It's a stunning lack of empathy - whatever industry you are in, if you've spent 20 years being educated and trained and gaining experience and have tried to wrestle with whatever big problems are prevalent in your field - why would you not then consider that people in other industries are similarly skilled, intelligent and committed?
Railways - Trains can't run in every conceivable weather and can be expensive - must be caused by idiots.
Broadband - High speed connections are expensive & geographically limited - caused by idiots.
Water distribution - Lots of leakage, hosepipe bans in summer, no national network - caused by idiots.
In reality, most problems of this type are caused by the need to compromise the best technical solutions with the available funds - which for most industries means the price model the market will support. Or put another way - you get what you pay for at both a macro and a micro level. There's no idiocy involved - apart from perhaps government not realising that the privatisation of utilities and the subsequent race to the bottom in pricing might not be the best model for sustained, sensible infrastructure investment.
Re: meh...@Terry Barnes
"Water distribution - Lots of leakage, hosepipe bans in summer, no national network - caused by idiots."
Well actually it is. As somebody with two degrees, and having spent many years mananging the capital programme of a major water supplier, I think I'm well placed to comment on this one. I'll put it in a nutshell: National Grid Gas lose somewhat less than half of one per cent of the gas put into supply, and that's with an invisible and compressed gas (doesn't even smell in the NTS, 'cos the smell's not been added). The water companies lose around 20% of the water they put into supply. And that "around" is as good as it gets, because there's no accurate measuring of water supplied by the treatment works, so nobody even knows that the starting value is.
The key think that drives leakage is network age, and the way you fix it is to renew the network, prioritising according to what leakage data you have estimated, and correlating facts like burst frequency and condition surveys. So why do we still lose a fifth of our water? Because there's four lots of idiots involved.
1) Customers are idiots to expect perfect service on the cheap; Either accept the leakage and restrictions, or accept the need for higher bills to renew networks at three to five times the current rate, for a period of fifteen years. Last time I looked the renewal rate for water mains in the UK implied they would need to last an average of one hundred years, and sewers two hundred.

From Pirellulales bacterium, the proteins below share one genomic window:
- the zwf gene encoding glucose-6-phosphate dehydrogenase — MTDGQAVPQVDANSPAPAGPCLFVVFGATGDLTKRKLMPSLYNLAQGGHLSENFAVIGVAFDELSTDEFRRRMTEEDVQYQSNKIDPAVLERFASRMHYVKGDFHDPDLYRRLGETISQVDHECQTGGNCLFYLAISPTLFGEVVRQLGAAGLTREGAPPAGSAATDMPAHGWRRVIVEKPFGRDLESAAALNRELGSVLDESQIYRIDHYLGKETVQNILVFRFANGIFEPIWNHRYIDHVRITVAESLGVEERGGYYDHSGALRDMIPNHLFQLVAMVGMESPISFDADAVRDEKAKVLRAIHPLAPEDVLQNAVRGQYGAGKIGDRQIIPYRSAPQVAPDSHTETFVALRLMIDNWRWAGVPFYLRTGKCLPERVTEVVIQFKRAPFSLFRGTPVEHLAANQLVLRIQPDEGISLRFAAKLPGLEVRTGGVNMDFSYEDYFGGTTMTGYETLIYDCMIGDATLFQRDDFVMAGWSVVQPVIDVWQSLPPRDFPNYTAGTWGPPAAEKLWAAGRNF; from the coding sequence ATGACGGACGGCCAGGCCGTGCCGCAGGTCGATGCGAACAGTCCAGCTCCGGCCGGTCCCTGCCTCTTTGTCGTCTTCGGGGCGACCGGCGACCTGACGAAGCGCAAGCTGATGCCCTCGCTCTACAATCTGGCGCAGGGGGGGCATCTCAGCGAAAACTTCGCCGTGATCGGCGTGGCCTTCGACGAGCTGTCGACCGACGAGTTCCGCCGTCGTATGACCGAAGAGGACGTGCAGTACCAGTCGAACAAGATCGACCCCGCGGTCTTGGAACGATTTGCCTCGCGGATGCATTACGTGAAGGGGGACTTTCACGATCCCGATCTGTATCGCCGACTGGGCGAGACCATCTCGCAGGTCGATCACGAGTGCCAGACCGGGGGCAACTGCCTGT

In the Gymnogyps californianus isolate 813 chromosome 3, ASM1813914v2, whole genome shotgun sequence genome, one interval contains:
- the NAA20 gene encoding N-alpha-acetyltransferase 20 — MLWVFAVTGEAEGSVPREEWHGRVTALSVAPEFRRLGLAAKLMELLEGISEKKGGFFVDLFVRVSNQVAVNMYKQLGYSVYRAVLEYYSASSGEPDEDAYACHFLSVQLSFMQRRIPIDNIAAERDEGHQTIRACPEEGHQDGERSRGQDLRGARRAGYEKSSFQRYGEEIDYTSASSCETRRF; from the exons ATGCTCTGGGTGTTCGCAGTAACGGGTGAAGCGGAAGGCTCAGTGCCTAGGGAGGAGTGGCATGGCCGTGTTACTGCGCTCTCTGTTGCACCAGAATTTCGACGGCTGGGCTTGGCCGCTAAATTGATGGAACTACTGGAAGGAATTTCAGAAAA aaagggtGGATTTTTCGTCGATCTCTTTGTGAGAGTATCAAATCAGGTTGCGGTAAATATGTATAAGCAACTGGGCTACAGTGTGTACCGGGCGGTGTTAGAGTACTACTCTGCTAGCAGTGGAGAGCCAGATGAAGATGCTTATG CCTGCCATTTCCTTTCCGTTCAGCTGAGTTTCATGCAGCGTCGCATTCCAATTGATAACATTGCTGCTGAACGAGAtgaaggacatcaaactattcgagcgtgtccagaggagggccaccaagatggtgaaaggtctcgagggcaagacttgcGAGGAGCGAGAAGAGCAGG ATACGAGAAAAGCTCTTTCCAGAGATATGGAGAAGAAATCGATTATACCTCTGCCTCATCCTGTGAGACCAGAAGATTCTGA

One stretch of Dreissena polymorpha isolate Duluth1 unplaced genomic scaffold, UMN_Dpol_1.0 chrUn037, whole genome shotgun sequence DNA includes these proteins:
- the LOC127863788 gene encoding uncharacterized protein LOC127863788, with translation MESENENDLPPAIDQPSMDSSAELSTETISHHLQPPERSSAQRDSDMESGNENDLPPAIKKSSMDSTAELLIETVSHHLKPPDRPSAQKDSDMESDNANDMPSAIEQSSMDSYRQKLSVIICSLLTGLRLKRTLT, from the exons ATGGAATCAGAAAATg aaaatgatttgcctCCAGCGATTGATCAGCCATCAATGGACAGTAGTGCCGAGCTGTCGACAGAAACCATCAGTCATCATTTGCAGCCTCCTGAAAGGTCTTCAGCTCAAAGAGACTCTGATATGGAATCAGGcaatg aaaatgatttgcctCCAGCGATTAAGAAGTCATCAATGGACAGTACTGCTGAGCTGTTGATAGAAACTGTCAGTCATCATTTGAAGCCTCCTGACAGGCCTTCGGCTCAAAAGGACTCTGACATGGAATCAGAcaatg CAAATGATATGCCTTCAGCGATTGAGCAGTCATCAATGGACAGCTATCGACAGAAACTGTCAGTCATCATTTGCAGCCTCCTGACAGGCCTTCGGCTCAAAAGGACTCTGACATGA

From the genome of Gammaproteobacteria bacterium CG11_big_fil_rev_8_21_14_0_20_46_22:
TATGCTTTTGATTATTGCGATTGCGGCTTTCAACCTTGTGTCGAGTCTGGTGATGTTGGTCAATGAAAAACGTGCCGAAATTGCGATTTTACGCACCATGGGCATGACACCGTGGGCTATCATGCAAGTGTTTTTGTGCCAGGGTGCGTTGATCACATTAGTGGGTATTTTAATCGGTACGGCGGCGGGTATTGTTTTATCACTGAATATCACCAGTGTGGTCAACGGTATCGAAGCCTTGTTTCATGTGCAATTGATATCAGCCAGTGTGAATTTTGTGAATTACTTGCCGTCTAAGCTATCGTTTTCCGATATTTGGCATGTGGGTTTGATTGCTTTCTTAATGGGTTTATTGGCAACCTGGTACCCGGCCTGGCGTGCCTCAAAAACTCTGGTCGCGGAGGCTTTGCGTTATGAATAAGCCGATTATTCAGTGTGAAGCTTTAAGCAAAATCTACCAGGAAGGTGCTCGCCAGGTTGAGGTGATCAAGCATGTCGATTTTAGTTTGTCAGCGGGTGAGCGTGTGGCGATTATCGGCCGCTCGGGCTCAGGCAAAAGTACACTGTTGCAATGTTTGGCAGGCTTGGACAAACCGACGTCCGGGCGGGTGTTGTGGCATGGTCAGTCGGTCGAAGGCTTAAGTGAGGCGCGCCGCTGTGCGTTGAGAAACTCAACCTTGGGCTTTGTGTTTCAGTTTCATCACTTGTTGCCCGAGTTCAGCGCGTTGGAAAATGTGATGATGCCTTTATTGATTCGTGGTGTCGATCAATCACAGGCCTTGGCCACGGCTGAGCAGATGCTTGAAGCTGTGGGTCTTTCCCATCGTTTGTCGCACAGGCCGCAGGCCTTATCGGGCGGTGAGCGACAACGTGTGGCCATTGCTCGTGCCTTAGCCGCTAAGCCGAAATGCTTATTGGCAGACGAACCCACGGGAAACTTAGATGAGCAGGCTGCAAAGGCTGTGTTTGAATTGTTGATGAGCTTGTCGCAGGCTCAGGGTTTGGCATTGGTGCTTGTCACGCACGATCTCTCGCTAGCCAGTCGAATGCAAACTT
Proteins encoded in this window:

2) Water companies are idiots for not putting the straight facts out there as a choice for people to make. They know the facts, but the decisions are made by the next two groups of idiots.
3)) The regulator is an idiot. Well, maybe that's overdoing it, as OFWAT have been one of our better (if unrecognised) regulators. Even so, OFWAT should have taken the lead on encouraging the right things to be done, rather than being a patsy for my next group of idiots:
4) Politicians are idiots (and thieves, and liars, and hypocrites). In 1997 water bill increases were limited by the Blair government telling OFWAT to reign in water company capex. That was purely to be seen to do something about the fat cat water industry ahead of the election, but to achieve that OFWAT had to reduce the permitted network renewal investment programme. So playing silly beggars in Parliament reduced the rate of network renewal, then the very same people stand up and spout rubbish about water companies not fixing leaks. The EU deserves a dishonourable mention here for things like the nitrates directive, that cost billions to introduce on the basis of some vague and unproven links between the rare blue baby syndrome and nitrate levels in water. The billions spent on that could have been spent on renewing the pipes, instead of pointless changes to harmless residues in water. I could go on at length, but you hopefully get the point.
You suggest that privatistion is a race to the bottom - I'd just like to point out that the sorry state of the British public sector water services in 1989 was down to fifty years of public sector mismanagement, inefficiency, and under-investment, and the private sector is still working to over come this on a shoestring budget.
how near is "near"
> Just over three-quarters of UK residents recognise that being near a base station improves one's mobile reception.
Considering you can get a mobile phone signal all the way on the Ayrshire->Belfast ferries (and quite possibly the Holyhead->Dublin ones as well), it comes down to your definition of "Near".
Yes, when you prompt your average-person-on-the-street to think about it, they will realise that each tower has a limited capacity, and if everyone and their dog is using their mobiles, then more towers are needed (or tighter directional cells on towers)
Nice strong HSPA+ signal here
giving 10kbps (yes, that's kbps) download speed. Too many smartphones trying to use the same mast.
I'm not overly surprised.
I remember seeing a small community actively campaign against a new tower being located in their village, due to it's proximity to a school. They were successful and the tower was never built, however within a month the local paper ran a story in which they all complained about the rubbish mobile signal.
Tower and rubbish signal were the same network and yet they didn't connect the dots.